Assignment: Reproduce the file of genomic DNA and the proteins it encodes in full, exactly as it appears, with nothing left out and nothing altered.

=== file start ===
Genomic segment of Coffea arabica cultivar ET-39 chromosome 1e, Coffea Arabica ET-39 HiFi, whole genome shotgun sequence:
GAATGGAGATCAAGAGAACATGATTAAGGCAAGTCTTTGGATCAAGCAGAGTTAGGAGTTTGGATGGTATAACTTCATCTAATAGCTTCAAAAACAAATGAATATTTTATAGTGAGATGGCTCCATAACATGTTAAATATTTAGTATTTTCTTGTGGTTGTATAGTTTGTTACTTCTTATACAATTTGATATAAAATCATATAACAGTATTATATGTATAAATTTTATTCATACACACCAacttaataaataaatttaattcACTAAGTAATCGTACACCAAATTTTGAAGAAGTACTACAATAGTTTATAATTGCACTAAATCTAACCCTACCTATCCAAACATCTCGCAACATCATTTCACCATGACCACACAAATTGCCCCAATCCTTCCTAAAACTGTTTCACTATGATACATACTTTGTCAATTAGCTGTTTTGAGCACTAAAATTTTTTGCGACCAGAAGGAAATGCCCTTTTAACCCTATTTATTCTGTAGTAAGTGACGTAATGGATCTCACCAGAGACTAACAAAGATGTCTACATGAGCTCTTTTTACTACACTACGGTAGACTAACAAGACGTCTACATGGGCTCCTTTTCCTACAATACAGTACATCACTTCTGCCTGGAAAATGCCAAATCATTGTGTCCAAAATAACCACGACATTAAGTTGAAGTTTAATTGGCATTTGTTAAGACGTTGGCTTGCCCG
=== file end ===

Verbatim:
Genomic segment of Coffea arabica cultivar ET-39 chromosome 1e, Coffea Arabica ET-39 HiFi, whole genome shotgun sequence:
GAATGGAGATCAAGAGAACATGATTAAGGCAAGTCTTTGGATCAAGCAGAGTTAGGAGTTTGGATGGTATAACTTCATCTAATAGCTTCAAAAACAAATGAATATTTTATAGTGAGATGGCTCCATAACATGTTAAATATTTAGTATTTTCTTGTGGTTGTATAGTTTGTTACTTCTTATACAATTTGATATAAAATCATATAACAGTATTATATGTATAAATTTTATTCATACACACCAacttaataaataaatttaattcACTAAGTAATCGTACACCAAATTTTGAAGAAGTACTACAATAGTTTATAATTGCACTAAATCTAACCCTACCTATCCAAACATCTCGCAACATCATTTCACCATGACCACACAAATTGCCCCAATCCTTCCTAAAACTGTTTCACTATGATACATACTTTGTCAATTAGCTGTTTTGAGCACTAAAATTTTTTGCGACCAGAAGGAAATGCCCTTTTAACCCTATTTATTCTGTAGTAAGTGACGTAATGGATCTCACCAGAGACTAACAAAGATGTCTACATGAGCTCTTTTTACTACACTACGGTAGACTAACAAGACGTCTACATGGGCTCCTTTTCCTACAATACAGTACATCACTTCTGCCTGGAAAATGCCAAATCATTGTGTCCAAAATAACCACGACATTAAGTTGAAGTTTAATTGGCATTTGTTAAGACGTTGGCTTGCCCG